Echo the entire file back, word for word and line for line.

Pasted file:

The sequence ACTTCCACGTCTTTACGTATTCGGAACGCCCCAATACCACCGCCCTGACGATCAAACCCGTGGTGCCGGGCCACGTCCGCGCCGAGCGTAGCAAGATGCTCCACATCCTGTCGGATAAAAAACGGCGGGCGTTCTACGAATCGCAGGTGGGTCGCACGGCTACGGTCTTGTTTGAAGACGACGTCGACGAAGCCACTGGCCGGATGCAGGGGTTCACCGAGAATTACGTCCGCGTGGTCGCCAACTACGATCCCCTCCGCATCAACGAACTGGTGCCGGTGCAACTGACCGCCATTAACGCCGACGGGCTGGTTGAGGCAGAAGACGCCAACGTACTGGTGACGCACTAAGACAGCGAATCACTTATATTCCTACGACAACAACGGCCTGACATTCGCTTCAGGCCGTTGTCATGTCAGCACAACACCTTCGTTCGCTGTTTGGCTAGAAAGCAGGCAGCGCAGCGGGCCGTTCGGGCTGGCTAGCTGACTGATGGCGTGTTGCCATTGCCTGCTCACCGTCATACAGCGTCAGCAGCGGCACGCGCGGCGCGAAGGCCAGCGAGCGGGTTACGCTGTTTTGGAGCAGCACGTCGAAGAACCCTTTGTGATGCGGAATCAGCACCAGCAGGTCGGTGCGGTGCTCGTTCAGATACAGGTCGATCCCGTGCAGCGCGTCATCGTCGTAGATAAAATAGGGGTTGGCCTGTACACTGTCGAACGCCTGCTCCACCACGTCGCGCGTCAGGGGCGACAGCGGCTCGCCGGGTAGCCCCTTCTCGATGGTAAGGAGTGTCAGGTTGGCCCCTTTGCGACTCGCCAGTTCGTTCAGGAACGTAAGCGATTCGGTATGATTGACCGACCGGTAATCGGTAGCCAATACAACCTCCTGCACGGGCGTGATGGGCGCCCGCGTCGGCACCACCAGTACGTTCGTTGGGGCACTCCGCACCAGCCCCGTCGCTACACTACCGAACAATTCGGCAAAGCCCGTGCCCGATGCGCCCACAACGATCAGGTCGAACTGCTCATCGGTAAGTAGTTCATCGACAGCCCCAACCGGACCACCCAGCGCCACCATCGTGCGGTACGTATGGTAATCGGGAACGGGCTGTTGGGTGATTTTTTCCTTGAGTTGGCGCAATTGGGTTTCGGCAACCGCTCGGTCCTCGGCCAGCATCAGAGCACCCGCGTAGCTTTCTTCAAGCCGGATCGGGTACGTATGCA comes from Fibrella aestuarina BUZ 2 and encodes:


The sequence ACTTCCACGTCTTTACGTATTCGGAACGCCCCAATACCACCGCCCTGACGATCAAACCCGTGGTGCCGGGCCACGTCCGCGCCGAGCGTAGCAAGATGCTCCACATCCTGTCGGATAAAAAACGGCGGGCGTTCTACGAATCGCAGGTGGGTCGCACGGCTACGGTCTTGTTTGAAGACGACGTCGACGAAGCCACTGGCCGGATGCAGGGGTTCACCGAGAATTACGTCCGCGTGGTCGCCAACTACGATCCCCTCCGCATCAACGAACTGGTGCCGGTGCAACTGACCGCCATTAACGCCGACGGGCTGGTTGAGGCAGAAGACGCCAACGTACTGGTGACGCACTAAGACAGCGAATCACTTATATTCCTACGACAACAACGGCCTGACATTCGCTTCAGGCCGTTGTCATGTCAGCACAACACCTTCGTTCGCTGTTTGGCTAGAAAGCAGGCAGCGCAGCGGGCCGTTCGGGCTGGCTAGCTGACTGATGGCGTGTTGCCATTGCCTGCTCACCGTCATACAGCGTCAGCAGCGGCACGCGCGGCGCGAAGGCCAGCGAGCGGGTTACGCTGTTTTGGAGCAGCACGTCGAAGAACCCTTTGTGATGCGGAATCAGCACCAGCAGGTCGGTGCGGTGCTCGTTCAGATACAGGTCGATCCCGTGCAGCGCGTCATCGTCGTAGATAAAATAGGGGTTGGCCTGTACACTGTCGAACGCCTGCTCCACCACGTCGCGCGTCAGGGGCGACAGCGGCTCGCCGGGTAGCCCCTTCTCGATGGTAAGGAGTGTCAGGTTGGCCCCTTTGCGACTCGCCAGTTCGTTCAGGAACGTAAGCGATTCGGTATGATTGACCGACCGGTAATCGGTAGCCAATACAACCTCCTGCACGGGCGTGATGGGCGCCCGCGTCGGCACCACCAGTACGTTCGTTGGGGCACTCCGCACCAGCCCCGTCGCTACACTACCGAACAATTCGGCAAAGCCCGTGCCCGATGCGCCCACAACGATCAGGTCGAACTGCTCATCGGTAAGTAGTTCATCGACAGCCCCAACCGGACCACCCAGCGCCACCATCGTGCGGTACGTATGGTAATCGGGAACGGGCTGTTGGGTGATTTTTTCCTTGAGTTGGCGCAATTGGGTTTCGGCAACCGCTCGGTCCTCGGCCAGCATCAGAGCACCCGCGTAGCTTTCTTCAAGCCGGATCGGGTACGTATGCA comes from Fibrella aestuarina BUZ 2 and encodes: